LABOUR RIGHTS ARE HUMAN RIGHTS: It's Time to Get Canada Back on the Road to Industrial Democracy
Adams, Roy J., CCPA Monitor
In the 19th century, the countries that now make up Western Europe and North America set out to create democratic societies. The road would be a long one, with ups and downs and reverses. There were two objectives: political democracy and industrial democracy. In the political sphere, the key objective became universal adult suffrage-the vote for all adults regardless of status, property ownership, wealth, race, creed, sex, or colour. By the mid-1970s, that objective was largely achieved, and a new one-the effective protection of basic human rights-had been adopted.
In the economic sphere, after much debate, the key democratic objective became the replacement of autocratic enterprise governance with collective bargaining. By the 1970s, that goal had been largely achieved in much of continental Europe. In North America, however, after making progress during the first half of the 19th century, the movement stalled and, during the past quarter of a century, has been going in reverse. In both Canada and the United States, the industrial democratic tide has turned and collective bargaining is declining.
Today a smaller percent of the labour force has the means to collectively determine its conditions of work than was the case 25 years ago. What is really worrisome about this situation is that it has not been identified as an important public policy issue. Labour rights and the democratic reversal in industry are issues largely absent from the public agenda.
How has this situation come to pass? Two major factors stick out.
The first is government duplicity. On the global level since World War II, human rights have gained stature as essential elements of political democracy. With respect to employment, major efforts to bring about the end of employment discrimination, child labour, and forced labour have been made. Among the employment rights heralded to be human rights are freedom of association and the right to organize and bargain collectively. But much less effort has been expended to protect and promote these rights, especially in developed countries. In Canada this is, to a large extent, the result of claims by governments that the rights of labour are effectively protected and substantially meet international standards. These claims are untrue, but because international standards are not well known or understood, they too often go unchallenged.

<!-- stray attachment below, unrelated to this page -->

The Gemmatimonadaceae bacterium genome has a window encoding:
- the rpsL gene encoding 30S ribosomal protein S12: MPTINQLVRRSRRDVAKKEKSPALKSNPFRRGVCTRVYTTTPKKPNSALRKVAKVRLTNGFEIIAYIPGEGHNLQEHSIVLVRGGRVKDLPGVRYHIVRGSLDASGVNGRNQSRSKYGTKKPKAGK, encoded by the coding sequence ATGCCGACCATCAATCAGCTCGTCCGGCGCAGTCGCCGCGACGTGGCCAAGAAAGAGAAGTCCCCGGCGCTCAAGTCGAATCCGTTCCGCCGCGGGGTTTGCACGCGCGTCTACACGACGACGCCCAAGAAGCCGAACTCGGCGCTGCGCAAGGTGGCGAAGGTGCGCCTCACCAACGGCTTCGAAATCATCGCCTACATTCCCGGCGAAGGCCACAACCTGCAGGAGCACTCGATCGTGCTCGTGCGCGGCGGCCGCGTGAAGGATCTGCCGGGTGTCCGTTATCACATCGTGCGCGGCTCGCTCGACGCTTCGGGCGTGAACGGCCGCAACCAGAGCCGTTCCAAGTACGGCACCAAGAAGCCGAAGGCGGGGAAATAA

Canadian governments have repeatedly pledged their support for the inclusion of collective bargaining in the group of fundamental human rights on which all people should be able to rely. They have promised on the world stage to protect and promote collective bargaining as a human right. But they have reneged on that promise. They have continued to treat collective bargaining at home as an ordinary political issue rather than a human right. With respect to private sector workers, instead of promoting collective bargaining they formally adopt a neutral stance as employers engage in a range of tactics designed to prevent its establishment. Although many unions work hard at organizing the unorganized, they continue to lose ground. Under current conventions, it is nearly impossible to organize fast enough to make up for losses that occur as unionized establishments go out of business or move to unorganized venues.
In the public sector, since the 1960s and 1970s, governments have recognized the right of unions to exist. As a result, union density is much higher than it is in the private sector. In the past two decades, however, governments have engaged in policies designed to cripple the ability of unions to democratically co-determine conditions of work. They have repeatedly imposed conditions unilaterally and have legislated workers on legal strike back to work. In short, although they have permitted unions to exist, they have prevented them from carrying out their democratic functions. For this behaviour they have been repeatedly condemned by the ILO. …